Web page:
That which is beautiful is often written about on this blog, including music. As a true fan of all music genres (from the Philadelphia Philharmonic to Phish) I appreciate music which is perfect for the given situation. This, of course, means no pop music at Mass just as acappela would be poorly suited for exercise. Catholicism has perhaps the richest claim to music heritage in the world and formed some of the greatest composers man has ever heard.
Being Catholic, it’s a shame more parishes don’t dig deeper (or at all) into the treasure trove of sacred music available to them for music within the Mass. Too often parishes opt for (wannabe) pop music or banal 1970’s hymns. Luckily more parishes are reclaiming their lineage of transcendent sacred music…music which opens the soul and fixates one’s gaze up towards heaven. Luckily I go to a parish which cares about such things.
During the collect at Mass, the very talented choir, in the newly painted choir loft and nave, launched into a rendition of Antonio Salieri’s (1750-1825) De Profundis (Psalm 130). Me, being relatively new revert, was not familiar with it. It was one of the most moving pieces of music I have ever heard in a church. It highlighted the importance of sacred music at Mass; the effect was an immediate openness to prayer. It’s known that the three marks of divinity, God, is that which is beautiful, good, or truthful and it was as if angels carried down this beautiful mark of God themselves like a silk rope connecting heaven and earth. Forgive me for the hyperbole but the amount this penitential psalm moved me is hard to convey. I was reflective the entire day because of it, it helped transform the entire Sunday into something beautiful.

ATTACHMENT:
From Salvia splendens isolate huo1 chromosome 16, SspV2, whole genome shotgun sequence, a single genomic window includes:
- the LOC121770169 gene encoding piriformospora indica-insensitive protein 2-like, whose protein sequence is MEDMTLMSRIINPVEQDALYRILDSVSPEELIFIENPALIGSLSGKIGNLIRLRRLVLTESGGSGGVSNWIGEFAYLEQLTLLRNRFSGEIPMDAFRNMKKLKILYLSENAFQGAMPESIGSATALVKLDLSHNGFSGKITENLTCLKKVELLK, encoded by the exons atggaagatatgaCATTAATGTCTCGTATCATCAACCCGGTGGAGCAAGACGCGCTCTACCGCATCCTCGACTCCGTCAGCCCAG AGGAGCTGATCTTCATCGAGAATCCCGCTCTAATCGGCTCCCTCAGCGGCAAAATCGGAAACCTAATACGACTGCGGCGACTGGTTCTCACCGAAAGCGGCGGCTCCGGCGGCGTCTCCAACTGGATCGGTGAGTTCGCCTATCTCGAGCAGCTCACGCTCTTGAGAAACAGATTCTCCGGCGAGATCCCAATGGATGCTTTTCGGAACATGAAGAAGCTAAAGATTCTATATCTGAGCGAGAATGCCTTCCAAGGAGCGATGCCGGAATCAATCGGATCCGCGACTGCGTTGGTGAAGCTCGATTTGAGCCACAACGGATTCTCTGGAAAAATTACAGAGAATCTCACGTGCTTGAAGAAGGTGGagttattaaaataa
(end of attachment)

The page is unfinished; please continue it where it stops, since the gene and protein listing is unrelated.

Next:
Deo gratias for the liturgical revival that is happening across the country and all that comes with it, including our ever-so rich history of beautiful music!
Listen to a similar rendition, although this video doesn’t do any justice to experiencing it live while the Mass is happening in front of you:
De profundis clamavi ad te, Domine;
Domine, exaudi vocem meam. Fiant aures tuæ intendentes
in vocem deprecationis meæ.
Si iniquitates observaveris, Domine, Domine, quis sustinebit?
Quia apud te propitiatio est; et propter legem tuam sustinui te, Domine.
Sustinuit anima mea in verbo ejus:
Speravit anima mea in Domino.
A custodia matutina usque ad noctem, speret Israël in Domino.
Quia apud Dominum misericordia, et copiosa apud eum redemptio.
Et ipse redimet Israël ex omnibus iniquitatibus ejus.
From the depths, I have cried out to you, O Lord;
Lord, hear my voice. Let your ears be attentive
to the voice of my supplication.
If you, Lord, were to mark iniquities, who, O Lord, shall stand?
For with you is forgiveness; and because of your law, I stood by you, Lord.
My soul has stood by his word.
My soul has hoped in the Lord.
From the morning watch, even until night, let Israel hope in the Lord.
For with the Lord there is mercy, and with him is plenteous redemption.
And he will redeem Israel from all his iniquities.